Adopting Littermates… (Don’t)

wwsda course 2014

The title of this post is a bit strong, but I do want to caution people from adopting two dogs from the same litter because "it's easier" to raise two at once (ask someone with twins if it's easier than having one child) or "we don't want our dog to be lonely." (Because you might be if the dogs are so enchanted with each other that they ignore you). I'm writing this now because we have gotten a number of questions about this issue lately: "Someone told me I shouldn't adopt dogs from the same litter, is that true?" Far be it from me to say what you should or shouldn't do, but there are a lot of red flags related to getting pups from the same batch. Before I say more, I should add that I've looked and asked around for any research on this issue and haven't found a thing. (If you are aware Read More

Dog Food Logic: The Science of Canine Nutrition

tomato pie 2014

A few days ago I told Jim that we needed to cut down on Tootsie’s food because she was getting pudgy. Easy and obvious, right? Dog getting fat, feed less food. Less obvious, but equally important, is that if we cut back too much on her food she might not get the level of nutrients, vitamins and minerals that she needs for optimal health. As a couch potato dog, she needs not just less food than my active, working sheepdogs, but different food altogether. That isn’t earth shattering news to most of us either, but what IS new—refreshingly so—is a readable, fact-filled book that explains exactly what “different” should mean. That important piece of information comes from Linda Case’s book, Dog Food Logic: Making Smart Decisions for Your Dog in an Age of Too Many Choices, published by Dogwise. Read More

A Wolf Called Romeo

wolf called romeo

Just a quick note: I was lucky enough to get a pre-pub copy of a book titled A Wolf Called Romeo by Nick Jans and can't recommend it highly enough. I  just heard that it is now officially out, and I suggest that you drop what you are doing and order it right now. It's about a wolf who appeared one day outside of Juneau, and began a six-year odyssey of relationships with local dogs, curious onlookers, the predictable wolf haters and those who understood enough biology to be both riveted and worried about what might eventually happen. Nick Jans was one of the first people to spot the wolf; that's his dog on the cover, during the wolf and dog's first meeting when Jans was sure his dog was about to die. Instead, Romeo began a unique and compelling relationship with local dogs, Read More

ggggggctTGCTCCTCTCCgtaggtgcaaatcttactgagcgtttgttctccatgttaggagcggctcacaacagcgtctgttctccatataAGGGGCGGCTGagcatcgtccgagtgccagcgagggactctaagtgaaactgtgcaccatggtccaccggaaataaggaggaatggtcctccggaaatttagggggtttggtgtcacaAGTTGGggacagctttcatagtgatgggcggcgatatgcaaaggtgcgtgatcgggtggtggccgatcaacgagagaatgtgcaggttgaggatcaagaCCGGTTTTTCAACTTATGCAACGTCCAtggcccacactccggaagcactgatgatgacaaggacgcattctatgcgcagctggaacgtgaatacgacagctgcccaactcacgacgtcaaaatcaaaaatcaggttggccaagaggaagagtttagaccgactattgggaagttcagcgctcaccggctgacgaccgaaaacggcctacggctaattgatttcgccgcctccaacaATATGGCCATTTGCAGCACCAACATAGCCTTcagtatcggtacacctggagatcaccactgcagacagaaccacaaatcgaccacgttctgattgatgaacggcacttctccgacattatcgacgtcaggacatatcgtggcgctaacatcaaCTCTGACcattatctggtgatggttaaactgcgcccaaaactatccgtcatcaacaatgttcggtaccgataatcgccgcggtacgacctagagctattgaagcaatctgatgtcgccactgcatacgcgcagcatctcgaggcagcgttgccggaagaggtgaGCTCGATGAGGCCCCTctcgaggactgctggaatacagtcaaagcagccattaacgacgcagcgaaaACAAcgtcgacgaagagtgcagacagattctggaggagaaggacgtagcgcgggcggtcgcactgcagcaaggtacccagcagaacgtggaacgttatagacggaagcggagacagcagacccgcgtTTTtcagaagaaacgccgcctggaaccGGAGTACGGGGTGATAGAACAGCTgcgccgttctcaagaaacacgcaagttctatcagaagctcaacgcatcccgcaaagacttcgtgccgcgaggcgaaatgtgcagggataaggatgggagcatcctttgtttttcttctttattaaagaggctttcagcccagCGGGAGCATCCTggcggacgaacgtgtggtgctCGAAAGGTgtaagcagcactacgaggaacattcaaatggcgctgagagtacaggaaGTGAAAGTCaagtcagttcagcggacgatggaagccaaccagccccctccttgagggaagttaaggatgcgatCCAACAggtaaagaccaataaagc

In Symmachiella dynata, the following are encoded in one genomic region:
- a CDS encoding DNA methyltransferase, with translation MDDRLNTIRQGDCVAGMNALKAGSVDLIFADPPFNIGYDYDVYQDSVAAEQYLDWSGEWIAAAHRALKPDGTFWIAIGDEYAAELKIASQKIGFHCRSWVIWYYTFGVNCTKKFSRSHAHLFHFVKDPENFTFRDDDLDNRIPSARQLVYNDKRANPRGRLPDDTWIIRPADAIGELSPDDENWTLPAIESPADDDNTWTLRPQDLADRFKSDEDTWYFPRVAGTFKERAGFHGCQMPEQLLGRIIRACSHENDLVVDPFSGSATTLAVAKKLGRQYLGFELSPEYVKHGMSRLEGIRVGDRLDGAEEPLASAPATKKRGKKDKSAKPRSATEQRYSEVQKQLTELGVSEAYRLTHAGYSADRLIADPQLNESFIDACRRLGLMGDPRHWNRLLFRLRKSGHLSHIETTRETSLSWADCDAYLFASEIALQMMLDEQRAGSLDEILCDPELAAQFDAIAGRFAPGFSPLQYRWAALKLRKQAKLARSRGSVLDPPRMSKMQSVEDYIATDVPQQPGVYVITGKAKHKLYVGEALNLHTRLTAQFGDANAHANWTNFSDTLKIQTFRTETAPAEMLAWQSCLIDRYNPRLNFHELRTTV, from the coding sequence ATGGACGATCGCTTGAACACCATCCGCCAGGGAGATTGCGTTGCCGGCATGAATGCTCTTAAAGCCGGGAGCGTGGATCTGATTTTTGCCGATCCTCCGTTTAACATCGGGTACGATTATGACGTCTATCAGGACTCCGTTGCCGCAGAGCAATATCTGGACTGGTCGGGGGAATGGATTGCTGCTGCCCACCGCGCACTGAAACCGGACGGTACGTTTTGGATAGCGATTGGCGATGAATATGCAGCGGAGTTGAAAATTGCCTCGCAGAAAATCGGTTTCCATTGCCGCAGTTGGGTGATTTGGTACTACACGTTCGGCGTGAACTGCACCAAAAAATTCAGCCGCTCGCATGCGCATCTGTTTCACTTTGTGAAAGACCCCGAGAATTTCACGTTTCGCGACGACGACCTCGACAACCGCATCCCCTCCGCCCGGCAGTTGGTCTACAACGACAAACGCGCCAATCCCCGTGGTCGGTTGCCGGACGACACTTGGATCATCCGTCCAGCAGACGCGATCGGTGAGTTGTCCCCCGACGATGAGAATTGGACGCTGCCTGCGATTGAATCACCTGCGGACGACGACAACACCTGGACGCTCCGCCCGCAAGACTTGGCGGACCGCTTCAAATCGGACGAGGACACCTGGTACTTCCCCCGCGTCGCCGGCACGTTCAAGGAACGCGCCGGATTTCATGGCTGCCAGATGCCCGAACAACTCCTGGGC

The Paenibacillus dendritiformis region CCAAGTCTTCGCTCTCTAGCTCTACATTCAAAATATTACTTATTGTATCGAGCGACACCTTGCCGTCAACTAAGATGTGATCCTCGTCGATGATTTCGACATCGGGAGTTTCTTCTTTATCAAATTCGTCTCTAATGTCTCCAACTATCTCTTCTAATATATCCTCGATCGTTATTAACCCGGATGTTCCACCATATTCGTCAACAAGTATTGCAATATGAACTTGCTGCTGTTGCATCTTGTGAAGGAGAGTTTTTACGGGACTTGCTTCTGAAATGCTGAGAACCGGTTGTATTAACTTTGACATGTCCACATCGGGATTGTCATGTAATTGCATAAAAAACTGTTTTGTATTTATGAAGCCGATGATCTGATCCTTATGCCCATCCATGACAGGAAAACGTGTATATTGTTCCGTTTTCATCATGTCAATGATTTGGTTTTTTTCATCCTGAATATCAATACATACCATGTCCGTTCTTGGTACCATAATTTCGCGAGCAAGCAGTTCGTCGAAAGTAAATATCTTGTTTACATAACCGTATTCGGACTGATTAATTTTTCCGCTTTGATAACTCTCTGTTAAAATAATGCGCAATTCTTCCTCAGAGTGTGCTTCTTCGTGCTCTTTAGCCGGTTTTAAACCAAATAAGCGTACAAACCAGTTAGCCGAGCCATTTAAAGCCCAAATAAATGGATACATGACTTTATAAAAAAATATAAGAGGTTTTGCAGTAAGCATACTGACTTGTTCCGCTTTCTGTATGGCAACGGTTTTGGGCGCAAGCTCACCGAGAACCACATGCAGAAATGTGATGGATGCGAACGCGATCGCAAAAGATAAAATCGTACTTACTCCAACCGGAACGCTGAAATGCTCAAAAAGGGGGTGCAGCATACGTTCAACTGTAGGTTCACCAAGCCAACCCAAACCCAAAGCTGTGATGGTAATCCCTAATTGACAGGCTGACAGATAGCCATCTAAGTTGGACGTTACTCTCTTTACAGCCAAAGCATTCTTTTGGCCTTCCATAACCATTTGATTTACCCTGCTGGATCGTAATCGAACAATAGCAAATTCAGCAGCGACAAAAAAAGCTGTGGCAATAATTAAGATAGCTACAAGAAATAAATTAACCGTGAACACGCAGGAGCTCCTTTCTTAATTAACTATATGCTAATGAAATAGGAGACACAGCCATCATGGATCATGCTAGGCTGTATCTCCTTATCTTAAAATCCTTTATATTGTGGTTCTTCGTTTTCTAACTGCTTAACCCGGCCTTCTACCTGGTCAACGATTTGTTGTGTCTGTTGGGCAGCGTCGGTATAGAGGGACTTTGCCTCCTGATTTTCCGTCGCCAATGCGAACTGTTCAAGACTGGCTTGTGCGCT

New Thoughts about Barking

maggie barking

Have you seen the stage play, Sylvia, in which a man brings a stray dog home from the park and adopts it? The dog is always played by a woman, who often barks at appropriate (and inappropriate) moments. Except, as a person playing a dog, she doesn't say BARRR RARRR or WOOF. She says HEY! HEY! HEYHEYHEY!!! I saw the play with a girlfriend, another dog lover, and we both thought that "Hey!" was a brilliant translation of dog barks. Not to mention being hysterically funny. Every time we saw each other for months we'd bark HEY! HEY! HEY! at each other. And crack up like school girls. But what are dogs "saying" when they bark?  We don't know, but there are two primary hypotheses about what is going on when they do. 1) Barks are examples of "referential communication," in that each bark Read More

Holiday Weekend Fun

W-M tug Beechwood

True confessions: I'm just back to work, after a lovely holiday weekend with Jim, Maggie and Willie. (Tootsie got to stay home with a farm sitter and be Dog #1 all weekend. I suspect she loved it.) No time then to do research on this week's blog, but here's a scrap book of some of our fun: We stayed at a dear friend's cabin in the woods about 2 hours away from the farm. Here's our favorite road sign of the trip: I will leave it to your imagination to imagine the jokes that ensued. We did find ourselves needing to stop at a gas station soon after seeing the signs though... Maggie and Willie loved where we stayed. Forty acres of Maple-Birch-Beechwood woods, great hiking trails and our very own pond with water lilies, a resident Kingfisher, and Bullfrogs whose croaking sounded so Read More